R/Medicine

Call For Proposals (CFP)

Overview

The R/Medicine Call for Proposals has closed.

About

R is a free and open-source programming language for reproducible statistical computing, data visualization, and application development. The goal of the R/Medicine conference is to encourage the adoption of statistical modeling and reproducible data processing in clinical practice by promoting the use of the R programming environment and ecosystem. 

R is the gold standard in reproducible research in academia and industry and has powerful capabilities to create highly-customizable interactive analytic dashboards, as well as predictive models that employ machine learning, deep learning, and artificial intelligence. 

The 2020 R/Medicine Conference will be held virtually as a large webinar, hosted virtually online on Eastern Daylight Time from August 27 through August 29th. It will include two tracks of pre-conference educational workshops: one foundational workshop, covering reproducible data analysis with a focus on health care professionals who have no programming background and a second workshop on practical machine learning with a focus on predicting outcomes from clinical data sets. The pre-conference workshops will be followed by two days of presentations from representatives of biostatistics, the pharmaceutical industry, regulators, and the clinical laboratories. 

Dates to Remember

  • CFP Closes: Wednesday, July 1
  • CFP Notifications: Thursday, July 16
  • Schedule Announcement: Week of August 3
  • Slide Due Date: Thursday, August 20
  • Event Dates: Thursday, August 27 – Saturday, August 29

Suggested Topics

  • Show how you used R to solve a problem in a clinical setting
  • Discuss how you teach R (or any part of the R ecosystem) to clinical users
  • Show how you used R in the analysis of clinical trials
  • Discuss the development of predictive models from clinical and laboratory data (including high-throughput methods)
  • Showcase novel visualizations of medical data
  • Discuss workflows that facilitate reproducible research
  • Discuss novel statistical approaches to analyze clinical data
  • Discuss novel ways to conduct distributed clinical research

Submission Types

  • Session Presentations (typically 30 minutes in length)
  • Panel Discussion (typically 30 minutes in length)
  • Lightning Talk (typically 10 minutes in length)
  • BoF (typically 30 minutes in length)

Important Notes

  • All speakers are required to adhere to our Code of Conduct. We also highly recommend that speakers take our online Inclusive Speaker Orientation Course.
  • Panel submissions must include the names of all participants in the initial submission to be considered. In addition, The Linux Foundation does not accept submissions with all-male panels in an effort to increase speaker diversity.
  • Complimentary Passes For Speakers – One complimentary pass for the event will be provided for the accepted primary speaker and the co-speaker. For panel sessions, all panelists will receive a complimentary pass.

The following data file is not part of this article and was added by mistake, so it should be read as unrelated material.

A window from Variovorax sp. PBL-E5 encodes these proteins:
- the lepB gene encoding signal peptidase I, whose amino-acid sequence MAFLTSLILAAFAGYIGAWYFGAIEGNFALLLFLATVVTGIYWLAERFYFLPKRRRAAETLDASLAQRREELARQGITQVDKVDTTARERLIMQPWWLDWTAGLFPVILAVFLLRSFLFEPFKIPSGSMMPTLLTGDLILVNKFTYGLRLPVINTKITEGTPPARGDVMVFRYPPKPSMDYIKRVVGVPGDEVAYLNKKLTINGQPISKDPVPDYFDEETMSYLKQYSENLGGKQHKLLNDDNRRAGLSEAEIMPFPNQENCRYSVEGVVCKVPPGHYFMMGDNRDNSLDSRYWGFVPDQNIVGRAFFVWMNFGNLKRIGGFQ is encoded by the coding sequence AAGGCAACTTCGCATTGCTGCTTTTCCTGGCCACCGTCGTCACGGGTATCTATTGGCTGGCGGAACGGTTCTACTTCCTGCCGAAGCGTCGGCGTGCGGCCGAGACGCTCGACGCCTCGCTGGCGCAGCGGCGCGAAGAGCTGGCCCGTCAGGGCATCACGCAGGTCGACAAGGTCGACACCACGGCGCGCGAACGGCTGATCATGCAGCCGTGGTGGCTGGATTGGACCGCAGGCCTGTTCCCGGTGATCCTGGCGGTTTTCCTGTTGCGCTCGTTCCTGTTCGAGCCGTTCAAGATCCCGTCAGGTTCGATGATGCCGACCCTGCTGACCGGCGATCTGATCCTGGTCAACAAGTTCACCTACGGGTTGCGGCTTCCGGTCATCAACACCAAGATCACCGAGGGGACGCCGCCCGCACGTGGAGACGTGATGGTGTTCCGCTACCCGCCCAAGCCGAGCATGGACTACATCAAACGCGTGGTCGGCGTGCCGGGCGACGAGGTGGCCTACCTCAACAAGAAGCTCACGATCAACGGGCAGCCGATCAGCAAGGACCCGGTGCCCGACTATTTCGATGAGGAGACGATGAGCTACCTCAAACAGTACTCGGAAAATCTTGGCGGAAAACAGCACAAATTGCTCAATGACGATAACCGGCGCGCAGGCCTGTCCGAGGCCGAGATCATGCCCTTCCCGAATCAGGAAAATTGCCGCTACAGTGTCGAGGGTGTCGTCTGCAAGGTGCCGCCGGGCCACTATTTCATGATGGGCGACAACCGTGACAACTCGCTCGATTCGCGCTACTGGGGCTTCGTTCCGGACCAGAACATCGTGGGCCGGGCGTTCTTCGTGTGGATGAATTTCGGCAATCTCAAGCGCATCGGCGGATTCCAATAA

• Avoid sales or marketing pitches and discussing unlicensed or potentially closed-source technologies when preparing your proposal; these talks are almost always rejected due to the fact that they take away from the integrity of our events, and are rarely well-received by conference attendees
  • All accepted speakers are required to submit their slides prior to the event

Preparing to Submit Your Proposal

While it is not our intention to provide you with strict instructions on how to prepare your proposal, we hope you will take a moment to review the following guidelines that we have put together to help you prepare the best submission possible. To get started, here are three things that you should consider before submitting your proposal:

  1. What are you hoping to get from your presentation?
  2. What do you expect the audience to gain from your presentation?
  3. How will your presentation help better the ecosystem?

There are plenty of ways to give a presentation about projects and technologies without focusing on company-specific efforts. Remember the things to consider that we mentioned above when writing your proposal and think of ways to make it interesting for attendees while still letting you share your experiences, educate the community about an issue, or generate interest in a project.

First Time Submitting? Don’t Feel Intimidated

Linux Foundation events are an excellent way to get to know the community and share your ideas and the work that you are doing and we strongly encourage first-time speakers to submit talks for our events. In the instance that you aren’t sure about your abstract, reach out to us and we will be more than happy to work with you on your proposal.

How To Give a Great Tech Talk

In the instance that your talk is accepted, we want to make sure that you give the best presentation possible. To do this, we enlisted the help of seasoned conference speaker Josh Berkus who has prepared an in-depth tutorial on “How to Give a Great Tech Talk”.

Part 1: http://www.youtube.com/watch?v=iE9y3gyF8Kw

Part 2: http://www.youtube.com/watch?v=gcOP4WQfJl4

Code of Conduct

The Linux Foundation is dedicated to providing a harassment-free experience for participants at all of our events. We encourage all submitters to review our complete Code of Conduct.

Contact Us

If you have questions about the event of the cfp process, please email cfp@r-consortium.org.

SPONSORS